The sick tea gardens: Workers seek alternative livelihoods

Location IconAlipurduar district, West Bengal; Jalpaiguri district, West Bengal
Two women working in the tea garden_tea garden
The number of days of work, and thus the actual earnings for both permanent and seasonal workers, depends on the condition of the garden. | Picture courtesy: Dibyendu Chaudhuri

There are 150 tea estates in the Dooars in West Bengal spread across the Jalpaiguri and Alipurduar districts. The tea garden workers are mostly Adivasis from the Chhotanagpur plateau of Jharkhand. They, and many other families from Chhotanagpur, were taken—often by force or deception—to the estates during the British colonial rule through the infamous ‘coolie trade’.

In most cases, one member of each family is a permanent labour in the tea estate and one or two other members work as seasonal labour when there is more demand for work. The permanent workers receive a wage of INR 232 a day and, by and large, get to work for 275–290 days a year. Seasonal workers may get a maximum of 200 days of work as per the requirements of the garden. In a majority of cases, the income of a household doesn’t exceed INR 6,000.

The number of days of work, and thus the actual earnings for both permanent and seasonal workers, depends on the condition of the garden. In the gardens that are running profitably, the workers’ conditions are far better in terms of number of days of employment and the provision of other facilities such as water and sanitation. However, many of the gardens in the Dooars area have been declared ‘sick’ under the Plantation Labour Act, 1951, and the Sick Industrial Companies (Special Provisions) Act, 1985, due to issues such as financial losses, non-payment of wages, and non-payment of provident funds.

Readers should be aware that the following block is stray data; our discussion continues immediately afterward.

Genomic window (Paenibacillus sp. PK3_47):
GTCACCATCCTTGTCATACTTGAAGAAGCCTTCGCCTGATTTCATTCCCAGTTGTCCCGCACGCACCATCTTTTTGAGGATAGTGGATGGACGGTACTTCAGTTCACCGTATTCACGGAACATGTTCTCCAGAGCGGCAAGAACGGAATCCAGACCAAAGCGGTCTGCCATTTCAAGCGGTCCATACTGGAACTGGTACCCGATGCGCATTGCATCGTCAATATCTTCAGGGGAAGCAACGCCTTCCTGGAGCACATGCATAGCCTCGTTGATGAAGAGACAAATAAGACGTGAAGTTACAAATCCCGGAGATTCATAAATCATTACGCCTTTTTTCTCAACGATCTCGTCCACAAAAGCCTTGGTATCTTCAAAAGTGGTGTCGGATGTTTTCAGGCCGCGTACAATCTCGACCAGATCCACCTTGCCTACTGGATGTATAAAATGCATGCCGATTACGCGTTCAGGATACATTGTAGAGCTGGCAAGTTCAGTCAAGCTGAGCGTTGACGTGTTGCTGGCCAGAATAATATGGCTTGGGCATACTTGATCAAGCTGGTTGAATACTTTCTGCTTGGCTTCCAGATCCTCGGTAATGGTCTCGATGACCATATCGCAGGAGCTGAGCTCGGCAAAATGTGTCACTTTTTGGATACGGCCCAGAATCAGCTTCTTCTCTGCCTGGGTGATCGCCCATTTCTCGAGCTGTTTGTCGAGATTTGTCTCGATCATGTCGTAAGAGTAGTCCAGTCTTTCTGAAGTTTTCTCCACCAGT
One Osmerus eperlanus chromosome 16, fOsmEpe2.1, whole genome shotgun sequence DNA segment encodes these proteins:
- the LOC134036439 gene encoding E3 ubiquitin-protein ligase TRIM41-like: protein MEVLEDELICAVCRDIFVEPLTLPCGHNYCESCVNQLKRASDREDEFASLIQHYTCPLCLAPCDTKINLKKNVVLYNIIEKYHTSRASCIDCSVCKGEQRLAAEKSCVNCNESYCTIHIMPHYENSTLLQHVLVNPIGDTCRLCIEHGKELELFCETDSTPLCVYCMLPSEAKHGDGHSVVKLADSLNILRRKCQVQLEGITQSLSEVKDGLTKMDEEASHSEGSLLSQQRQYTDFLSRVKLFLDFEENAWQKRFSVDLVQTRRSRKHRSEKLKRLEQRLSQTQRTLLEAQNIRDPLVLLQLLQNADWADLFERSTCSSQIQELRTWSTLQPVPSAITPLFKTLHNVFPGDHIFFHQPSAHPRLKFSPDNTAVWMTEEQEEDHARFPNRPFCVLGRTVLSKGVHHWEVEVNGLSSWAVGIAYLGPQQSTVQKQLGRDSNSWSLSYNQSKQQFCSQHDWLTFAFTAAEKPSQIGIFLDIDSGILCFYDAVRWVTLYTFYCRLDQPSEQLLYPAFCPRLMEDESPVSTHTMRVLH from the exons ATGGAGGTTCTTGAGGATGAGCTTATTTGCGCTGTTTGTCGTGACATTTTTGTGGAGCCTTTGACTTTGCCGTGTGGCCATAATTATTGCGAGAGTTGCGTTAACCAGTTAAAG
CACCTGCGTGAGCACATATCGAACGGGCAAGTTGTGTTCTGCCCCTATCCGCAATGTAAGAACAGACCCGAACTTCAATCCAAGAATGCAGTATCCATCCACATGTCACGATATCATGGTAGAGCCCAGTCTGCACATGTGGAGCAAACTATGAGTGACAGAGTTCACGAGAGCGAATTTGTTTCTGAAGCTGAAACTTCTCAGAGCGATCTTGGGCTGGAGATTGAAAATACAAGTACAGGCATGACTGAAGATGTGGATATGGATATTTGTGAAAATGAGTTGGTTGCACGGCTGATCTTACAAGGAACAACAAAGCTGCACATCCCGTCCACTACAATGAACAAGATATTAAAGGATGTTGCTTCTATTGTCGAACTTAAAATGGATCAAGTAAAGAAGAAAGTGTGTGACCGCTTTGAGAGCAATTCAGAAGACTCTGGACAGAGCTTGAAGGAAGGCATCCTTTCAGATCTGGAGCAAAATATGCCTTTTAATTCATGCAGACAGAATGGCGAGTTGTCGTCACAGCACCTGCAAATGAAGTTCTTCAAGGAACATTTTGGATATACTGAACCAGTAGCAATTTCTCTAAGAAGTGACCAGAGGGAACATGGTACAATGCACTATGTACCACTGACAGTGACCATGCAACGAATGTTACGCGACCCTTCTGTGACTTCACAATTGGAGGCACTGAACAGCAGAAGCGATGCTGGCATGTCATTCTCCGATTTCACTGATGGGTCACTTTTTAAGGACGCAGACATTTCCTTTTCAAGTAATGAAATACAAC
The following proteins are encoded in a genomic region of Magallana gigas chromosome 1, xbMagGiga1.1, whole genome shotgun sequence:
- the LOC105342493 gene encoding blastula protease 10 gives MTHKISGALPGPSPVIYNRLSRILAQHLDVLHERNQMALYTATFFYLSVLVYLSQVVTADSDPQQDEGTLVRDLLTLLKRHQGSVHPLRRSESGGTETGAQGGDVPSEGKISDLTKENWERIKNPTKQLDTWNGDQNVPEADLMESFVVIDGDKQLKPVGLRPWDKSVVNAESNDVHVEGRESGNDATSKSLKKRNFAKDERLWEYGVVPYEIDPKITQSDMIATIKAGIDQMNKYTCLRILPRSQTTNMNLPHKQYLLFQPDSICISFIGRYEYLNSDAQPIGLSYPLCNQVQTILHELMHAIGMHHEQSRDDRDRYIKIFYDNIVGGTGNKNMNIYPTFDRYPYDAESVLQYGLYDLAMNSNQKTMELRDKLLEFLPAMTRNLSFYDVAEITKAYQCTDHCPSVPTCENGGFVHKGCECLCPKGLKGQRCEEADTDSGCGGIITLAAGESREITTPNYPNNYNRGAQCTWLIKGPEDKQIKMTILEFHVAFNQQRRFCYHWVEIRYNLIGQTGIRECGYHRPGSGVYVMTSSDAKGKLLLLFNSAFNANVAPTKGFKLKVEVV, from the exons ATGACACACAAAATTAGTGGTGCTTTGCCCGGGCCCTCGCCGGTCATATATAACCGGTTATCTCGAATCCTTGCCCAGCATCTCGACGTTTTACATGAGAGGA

For more of Assam tea to be profitable, the standard average yield of tea estates in the Dooars area should be 2,000 kg per hectare, but not even one-third of the tea estates meet the criteria. Most of the gardens have older plantations because of which, over time, the average yield of the gardens has declined.

The tea gardens could be rejuvenated by replacing the old plantations with new ones. But the individual tea garden owners, who often take these gardens on a 30-year lease, aren’t interested because the gestation period for new tea plants is generally five to eight years, which doesn’t benefit them.   

Now, the workers in certain sick tea gardens, with the support of local nonprofits such as KABIL, are starting to supplement their income with other activities. For example, as part of MGNREGS work, they are digging a small pit on the land attached to their home and using the dug-up soil for hilling the areca nut trees that belong to the family. They are also growing black pepper around each of the areca nut trees and establishing a kitchen garden in the rest of the area.

Dibyendu Chaudhuri works in the research and advocacy unit at PRADAN.

Know more: Learn why the Hill Pulyas of Kerala had to learn Malayalam to claim their land rights.

Do more: Connect with the author at [email protected] to learn more about and support his work.


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